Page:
- Jamie Dimon took aim at a host of carve-outs and loopholes in the tax code that serve special interests rather than the long-term benefit of the country.
- He specifically called out state and local taxes.
- The JPMorgan Chase CEO said just five states continue to fight for unlimited state and local tax deductions because those states reap 40% of the benefit.
Democrats pushing for a repeal of the SALT cap have an unlikely opponent: Jamie Dimon.
In his annual shareholder letter, the chairman and CEO of JPMorgan Chase took aim at a host of carve-outs and loopholes in the tax code that serve special interests rather than the long-term benefit of the country. Specifically, he said "state and local governments are equally to blame" because of their efforts to repeal the $10,000 cap on state and local tax deductions.
And he cited research showing that the vast majority of the benefits of any SALT repeal would flow to the wealthy.
He said just five states — California, Connecticut, Illinois, New Jersey and New York — "continue to fight for unlimited state and local tax deductions (because those five states reap 40% of the benefit), even though they are aware that over 80% of those deductions will accrue to people earning more than $339,000 a year."
Dimon's highly public attack on the SALT repeal comes at a sensitive time for the tax provision. While Biden's corporate tax hikes and infrastructure bill don't include a SALT repeal, some congressional Democrats — including Rep. Tom Suozzi, D-N.Y., and Rep. Josh Gottheimer, D-N.J. — say they won't support Biden's plan unless it includes a full repeal of the SALT cap.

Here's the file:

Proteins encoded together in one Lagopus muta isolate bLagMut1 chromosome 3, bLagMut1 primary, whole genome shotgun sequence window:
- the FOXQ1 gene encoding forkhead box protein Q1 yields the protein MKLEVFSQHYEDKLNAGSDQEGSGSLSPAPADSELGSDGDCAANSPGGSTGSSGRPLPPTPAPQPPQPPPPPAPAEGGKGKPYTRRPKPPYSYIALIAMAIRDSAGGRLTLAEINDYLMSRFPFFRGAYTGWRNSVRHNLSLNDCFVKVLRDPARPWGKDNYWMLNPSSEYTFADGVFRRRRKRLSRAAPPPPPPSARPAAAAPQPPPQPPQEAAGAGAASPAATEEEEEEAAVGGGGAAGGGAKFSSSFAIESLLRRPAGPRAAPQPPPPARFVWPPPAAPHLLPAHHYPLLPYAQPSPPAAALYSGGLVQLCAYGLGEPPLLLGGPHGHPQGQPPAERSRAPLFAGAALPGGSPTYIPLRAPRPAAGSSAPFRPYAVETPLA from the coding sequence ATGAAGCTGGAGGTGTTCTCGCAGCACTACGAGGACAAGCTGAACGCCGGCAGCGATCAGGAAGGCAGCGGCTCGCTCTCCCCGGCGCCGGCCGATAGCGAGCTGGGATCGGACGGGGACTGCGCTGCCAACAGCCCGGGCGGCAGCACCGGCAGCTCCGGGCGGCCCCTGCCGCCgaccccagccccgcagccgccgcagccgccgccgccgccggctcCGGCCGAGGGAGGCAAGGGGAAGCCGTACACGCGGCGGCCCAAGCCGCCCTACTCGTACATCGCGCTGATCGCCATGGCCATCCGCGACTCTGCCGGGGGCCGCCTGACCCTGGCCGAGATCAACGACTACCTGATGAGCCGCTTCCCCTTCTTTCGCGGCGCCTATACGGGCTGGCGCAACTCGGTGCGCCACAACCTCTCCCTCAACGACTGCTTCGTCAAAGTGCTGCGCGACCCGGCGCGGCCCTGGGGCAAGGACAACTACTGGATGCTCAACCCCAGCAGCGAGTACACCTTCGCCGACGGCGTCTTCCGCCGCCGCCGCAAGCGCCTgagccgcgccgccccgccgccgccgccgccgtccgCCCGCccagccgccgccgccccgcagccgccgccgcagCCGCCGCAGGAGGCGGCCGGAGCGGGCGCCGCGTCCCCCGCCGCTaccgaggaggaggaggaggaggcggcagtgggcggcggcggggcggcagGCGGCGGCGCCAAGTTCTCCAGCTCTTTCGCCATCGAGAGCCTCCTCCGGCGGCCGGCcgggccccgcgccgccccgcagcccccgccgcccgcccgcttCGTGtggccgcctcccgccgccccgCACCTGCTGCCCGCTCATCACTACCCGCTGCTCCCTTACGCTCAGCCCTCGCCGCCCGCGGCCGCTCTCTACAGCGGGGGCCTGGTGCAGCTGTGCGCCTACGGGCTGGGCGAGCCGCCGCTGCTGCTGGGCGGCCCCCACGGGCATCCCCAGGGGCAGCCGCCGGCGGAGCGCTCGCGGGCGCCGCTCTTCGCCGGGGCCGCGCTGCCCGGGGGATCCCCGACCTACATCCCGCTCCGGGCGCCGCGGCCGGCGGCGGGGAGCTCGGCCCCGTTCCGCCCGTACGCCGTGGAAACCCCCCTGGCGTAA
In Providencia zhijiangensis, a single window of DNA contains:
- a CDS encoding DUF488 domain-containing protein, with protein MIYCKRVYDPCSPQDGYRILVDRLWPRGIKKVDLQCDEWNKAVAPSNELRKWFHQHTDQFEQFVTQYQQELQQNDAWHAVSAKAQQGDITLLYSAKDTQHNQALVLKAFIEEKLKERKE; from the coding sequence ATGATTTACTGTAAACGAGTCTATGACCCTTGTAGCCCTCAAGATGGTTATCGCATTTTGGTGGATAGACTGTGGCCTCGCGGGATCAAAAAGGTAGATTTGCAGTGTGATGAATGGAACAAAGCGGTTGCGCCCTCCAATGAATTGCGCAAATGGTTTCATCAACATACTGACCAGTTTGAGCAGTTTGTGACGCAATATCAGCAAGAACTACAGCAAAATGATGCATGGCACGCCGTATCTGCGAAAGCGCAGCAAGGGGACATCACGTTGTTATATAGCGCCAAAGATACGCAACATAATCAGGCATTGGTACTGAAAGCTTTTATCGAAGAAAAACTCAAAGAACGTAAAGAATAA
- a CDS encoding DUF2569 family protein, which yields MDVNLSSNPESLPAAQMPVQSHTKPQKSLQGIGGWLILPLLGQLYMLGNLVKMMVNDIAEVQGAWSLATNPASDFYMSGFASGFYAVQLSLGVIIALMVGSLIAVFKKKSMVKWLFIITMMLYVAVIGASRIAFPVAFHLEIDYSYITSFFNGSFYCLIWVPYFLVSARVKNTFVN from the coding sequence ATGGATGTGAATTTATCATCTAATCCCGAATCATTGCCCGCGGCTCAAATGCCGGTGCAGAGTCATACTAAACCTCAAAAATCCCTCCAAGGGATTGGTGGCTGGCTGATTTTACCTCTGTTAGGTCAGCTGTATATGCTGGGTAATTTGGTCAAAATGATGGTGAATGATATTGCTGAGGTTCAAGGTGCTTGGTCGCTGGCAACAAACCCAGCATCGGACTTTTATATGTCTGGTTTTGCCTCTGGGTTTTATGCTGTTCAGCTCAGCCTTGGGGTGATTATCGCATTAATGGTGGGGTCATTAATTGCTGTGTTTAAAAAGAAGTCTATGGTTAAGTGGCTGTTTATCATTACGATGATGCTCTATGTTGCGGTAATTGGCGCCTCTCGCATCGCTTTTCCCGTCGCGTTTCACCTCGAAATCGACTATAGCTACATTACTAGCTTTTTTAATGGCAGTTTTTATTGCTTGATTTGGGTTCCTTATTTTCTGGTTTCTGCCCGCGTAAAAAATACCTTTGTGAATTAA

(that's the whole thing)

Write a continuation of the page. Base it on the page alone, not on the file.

Republicans and some Democrats say a repeal would only benefit the wealthy — which is antithetical to the Democratic Party's values — and would cost the government more than $600 billion in lost revenue over 10 years.
According to the Tax Policy Center, more than 96% of the benefits of a SALT repeal would flow to the top 20% of earners. It estimates 57% of the benefits would go to the top 1%.
Those in the top 1% would see an average tax cut of $31,000 from a SALT repeal, according to the Tax Policy Center.
So far the White House has been noncommittal on the issue. At a news conference Monday, White House press secretary Jen Psaki said "this will be all part of the discussion."